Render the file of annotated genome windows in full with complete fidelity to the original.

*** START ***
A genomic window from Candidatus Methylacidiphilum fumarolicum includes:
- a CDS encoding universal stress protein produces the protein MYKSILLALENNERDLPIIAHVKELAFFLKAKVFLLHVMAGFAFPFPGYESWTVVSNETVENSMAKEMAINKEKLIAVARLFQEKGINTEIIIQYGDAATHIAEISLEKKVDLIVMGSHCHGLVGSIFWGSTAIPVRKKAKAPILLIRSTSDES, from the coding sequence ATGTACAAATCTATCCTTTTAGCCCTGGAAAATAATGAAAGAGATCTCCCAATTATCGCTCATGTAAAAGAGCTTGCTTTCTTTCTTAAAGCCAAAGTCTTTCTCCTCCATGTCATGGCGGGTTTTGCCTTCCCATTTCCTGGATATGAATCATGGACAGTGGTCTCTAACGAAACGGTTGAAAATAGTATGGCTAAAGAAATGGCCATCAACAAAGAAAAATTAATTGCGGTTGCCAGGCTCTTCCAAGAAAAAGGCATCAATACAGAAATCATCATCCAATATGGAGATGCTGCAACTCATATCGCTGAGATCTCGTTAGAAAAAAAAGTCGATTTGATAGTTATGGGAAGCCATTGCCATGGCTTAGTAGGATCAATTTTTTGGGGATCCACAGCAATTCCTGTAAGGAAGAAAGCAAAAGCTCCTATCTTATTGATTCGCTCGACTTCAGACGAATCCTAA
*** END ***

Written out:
A genomic window from Candidatus Methylacidiphilum fumarolicum includes:
- a CDS encoding universal stress protein produces the protein MYKSILLALENNERDLPIIAHVKELAFFLKAKVFLLHVMAGFAFPFPGYESWTVVSNETVENSMAKEMAINKEKLIAVARLFQEKGINTEIIIQYGDAATHIAEISLEKKVDLIVMGSHCHGLVGSIFWGSTAIPVRKKAKAPILLIRSTSDES, from the coding sequence ATGTACAAATCTATCCTTTTAGCCCTGGAAAATAATGAAAGAGATCTCCCAATTATCGCTCATGTAAAAGAGCTTGCTTTCTTTCTTAAAGCCAAAGTCTTTCTCCTCCATGTCATGGCGGGTTTTGCCTTCCCATTTCCTGGATATGAATCATGGACAGTGGTCTCTAACGAAACGGTTGAAAATAGTATGGCTAAAGAAATGGCCATCAACAAAGAAAAATTAATTGCGGTTGCCAGGCTCTTCCAAGAAAAAGGCATCAATACAGAAATCATCATCCAATATGGAGATGCTGCAACTCATATCGCTGAGATCTCGTTAGAAAAAAAAGTCGATTTGATAGTTATGGGAAGCCATTGCCATGGCTTAGTAGGATCAATTTTTTGGGGATCCACAGCAATTCCTGTAAGGAAGAAAGCAAAAGCTCCTATCTTATTGATTCGCTCGACTTCAGACGAATCCTAA